Background: We found that 3,4-diaminopyridine (3,4-DAP), a voltage-gated potassium channel (KV) inhibitor, elicits pH-sensitive periodic contractions (PCs) of coronary smooth muscles. Underlying mechanism(s) of PCs however remained to be elucidated. Purpose: The present study was performed to examine the roles of ion channels in the genesis of PCs. Methods: To determine the electromechanical changes of smooth muscles, isolated coronary arterial rings from beagles were suspended in organ chambers filled with Krebs-Henseleit solution and 10-2 mol/L 3,4-DAP was added to elicit PCs. Results: 3,4-DAP caused periodic spike-and-plateau depolarization accompanied by contraction. PCs were not produced when the CaCl2 concentration in the chamber was ≤ 0.3×10-3 or ≥ 10-2mol/L. PCs were eliminated by a CaCl2 concentration ≥ 5×10-3 mol/L or by lowering pH below 7.20 with HCl and recovered by the addition of iberiotoxin or charybdotoxin which inhibit large-conductance calcium-activated potassium channels (KCa), or by elevating pH above 7.35 with NaOH. PCs, as well as the spike-and-plateau depolarization were eliminated by nifedipine, which inhibits L-type voltage-gated calcium channels (CaV). Conclusions: Influx of Ca(2+) through L-type CaV, which was opened because of closing of KCa secondary to 3,4-DAP-induced closing of KV, resulted in contraction; the intracellular Ca(2+) increased by this influx opened KCa, leading to closure of CaV and consequent cessation of Ca(2+) influx, with resultant relaxation; and these processes were repeated spontaneously to cause PCs. H(+) and OH(-) were considered to act opener and closer of KCa, respectively.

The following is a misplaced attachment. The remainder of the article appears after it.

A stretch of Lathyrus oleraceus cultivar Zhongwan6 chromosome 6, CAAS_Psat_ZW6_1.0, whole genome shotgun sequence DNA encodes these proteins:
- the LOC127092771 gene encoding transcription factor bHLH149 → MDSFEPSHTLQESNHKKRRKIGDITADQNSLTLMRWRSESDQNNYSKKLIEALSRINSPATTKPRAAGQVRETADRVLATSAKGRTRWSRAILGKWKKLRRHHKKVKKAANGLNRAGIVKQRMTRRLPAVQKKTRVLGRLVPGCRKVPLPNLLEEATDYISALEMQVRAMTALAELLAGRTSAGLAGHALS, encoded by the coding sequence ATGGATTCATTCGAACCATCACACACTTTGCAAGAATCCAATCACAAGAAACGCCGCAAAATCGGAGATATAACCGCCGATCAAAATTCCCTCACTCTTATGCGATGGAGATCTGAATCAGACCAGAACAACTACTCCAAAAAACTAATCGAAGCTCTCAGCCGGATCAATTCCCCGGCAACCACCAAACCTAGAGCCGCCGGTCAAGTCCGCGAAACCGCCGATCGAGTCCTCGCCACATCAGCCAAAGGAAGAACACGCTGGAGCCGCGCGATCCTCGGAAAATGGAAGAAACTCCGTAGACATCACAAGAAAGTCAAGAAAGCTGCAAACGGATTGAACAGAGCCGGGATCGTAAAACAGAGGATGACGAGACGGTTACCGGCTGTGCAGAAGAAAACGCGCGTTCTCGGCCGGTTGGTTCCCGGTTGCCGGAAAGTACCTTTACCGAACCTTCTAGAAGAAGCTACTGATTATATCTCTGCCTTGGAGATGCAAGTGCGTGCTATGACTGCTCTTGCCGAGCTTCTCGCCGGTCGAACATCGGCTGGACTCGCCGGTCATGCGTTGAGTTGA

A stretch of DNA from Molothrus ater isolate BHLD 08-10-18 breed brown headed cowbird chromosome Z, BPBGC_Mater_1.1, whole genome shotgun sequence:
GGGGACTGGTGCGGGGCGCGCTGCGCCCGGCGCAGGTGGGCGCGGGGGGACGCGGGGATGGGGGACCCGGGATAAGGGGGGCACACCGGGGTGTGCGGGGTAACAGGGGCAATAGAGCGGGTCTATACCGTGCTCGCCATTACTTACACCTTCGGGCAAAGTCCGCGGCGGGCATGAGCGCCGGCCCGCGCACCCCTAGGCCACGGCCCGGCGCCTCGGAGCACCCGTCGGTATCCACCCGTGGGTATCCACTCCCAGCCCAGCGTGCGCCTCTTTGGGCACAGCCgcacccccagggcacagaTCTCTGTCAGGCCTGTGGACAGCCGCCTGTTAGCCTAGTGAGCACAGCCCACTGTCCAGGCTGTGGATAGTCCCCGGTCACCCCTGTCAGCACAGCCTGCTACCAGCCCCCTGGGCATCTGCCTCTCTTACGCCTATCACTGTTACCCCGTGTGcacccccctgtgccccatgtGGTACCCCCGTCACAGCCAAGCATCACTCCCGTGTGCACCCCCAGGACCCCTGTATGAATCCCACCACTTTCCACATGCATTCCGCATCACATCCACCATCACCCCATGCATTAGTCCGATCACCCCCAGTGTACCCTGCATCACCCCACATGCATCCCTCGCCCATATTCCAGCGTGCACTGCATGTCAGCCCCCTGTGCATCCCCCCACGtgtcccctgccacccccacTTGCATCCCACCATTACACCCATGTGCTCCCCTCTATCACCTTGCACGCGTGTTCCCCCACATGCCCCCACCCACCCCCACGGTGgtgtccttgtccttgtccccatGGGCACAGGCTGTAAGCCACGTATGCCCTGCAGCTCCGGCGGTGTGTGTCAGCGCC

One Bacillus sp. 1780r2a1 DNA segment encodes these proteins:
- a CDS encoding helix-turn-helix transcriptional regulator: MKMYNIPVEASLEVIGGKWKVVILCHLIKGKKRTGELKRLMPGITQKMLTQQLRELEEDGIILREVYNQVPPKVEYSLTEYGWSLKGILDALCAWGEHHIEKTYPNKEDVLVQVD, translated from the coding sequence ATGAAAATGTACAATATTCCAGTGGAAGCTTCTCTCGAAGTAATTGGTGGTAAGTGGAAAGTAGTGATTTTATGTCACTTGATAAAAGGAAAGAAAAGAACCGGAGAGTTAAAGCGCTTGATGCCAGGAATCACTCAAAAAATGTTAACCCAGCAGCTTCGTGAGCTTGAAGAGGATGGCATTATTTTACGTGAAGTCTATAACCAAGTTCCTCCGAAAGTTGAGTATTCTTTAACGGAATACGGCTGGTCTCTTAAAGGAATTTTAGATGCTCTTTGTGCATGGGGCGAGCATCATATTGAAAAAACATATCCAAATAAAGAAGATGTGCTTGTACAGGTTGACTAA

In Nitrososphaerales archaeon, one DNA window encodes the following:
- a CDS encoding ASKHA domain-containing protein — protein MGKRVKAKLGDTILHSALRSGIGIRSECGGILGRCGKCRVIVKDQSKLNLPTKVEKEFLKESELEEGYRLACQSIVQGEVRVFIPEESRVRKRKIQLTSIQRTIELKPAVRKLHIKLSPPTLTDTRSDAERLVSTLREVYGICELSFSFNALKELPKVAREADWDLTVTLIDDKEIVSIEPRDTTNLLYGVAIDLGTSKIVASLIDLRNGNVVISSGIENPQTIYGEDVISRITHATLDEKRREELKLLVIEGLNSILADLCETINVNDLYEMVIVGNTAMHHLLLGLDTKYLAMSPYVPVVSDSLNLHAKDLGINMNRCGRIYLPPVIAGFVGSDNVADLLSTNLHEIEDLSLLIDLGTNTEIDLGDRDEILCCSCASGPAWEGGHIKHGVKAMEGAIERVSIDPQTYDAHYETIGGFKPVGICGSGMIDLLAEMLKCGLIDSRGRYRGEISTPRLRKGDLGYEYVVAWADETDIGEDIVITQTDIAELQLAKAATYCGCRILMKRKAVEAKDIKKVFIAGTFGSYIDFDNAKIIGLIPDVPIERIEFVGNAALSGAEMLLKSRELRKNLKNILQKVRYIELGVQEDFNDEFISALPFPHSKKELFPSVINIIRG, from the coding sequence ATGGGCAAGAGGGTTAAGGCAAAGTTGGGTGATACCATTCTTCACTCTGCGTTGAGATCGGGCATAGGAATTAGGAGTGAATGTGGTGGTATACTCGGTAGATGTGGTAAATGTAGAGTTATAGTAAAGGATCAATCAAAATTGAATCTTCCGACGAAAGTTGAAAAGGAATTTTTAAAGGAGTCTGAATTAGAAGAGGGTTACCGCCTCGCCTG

- Calcium ions
- calcium-activated potassium channels
- coronary smooth muscles
- periodic contractions
- voltage-gated calcium channels
- Received February 17, 2011.
- Revision received June 13, 2011.
- Accepted June 14, 2011.
- The American Society for Pharmacology and Experimental Therapeutics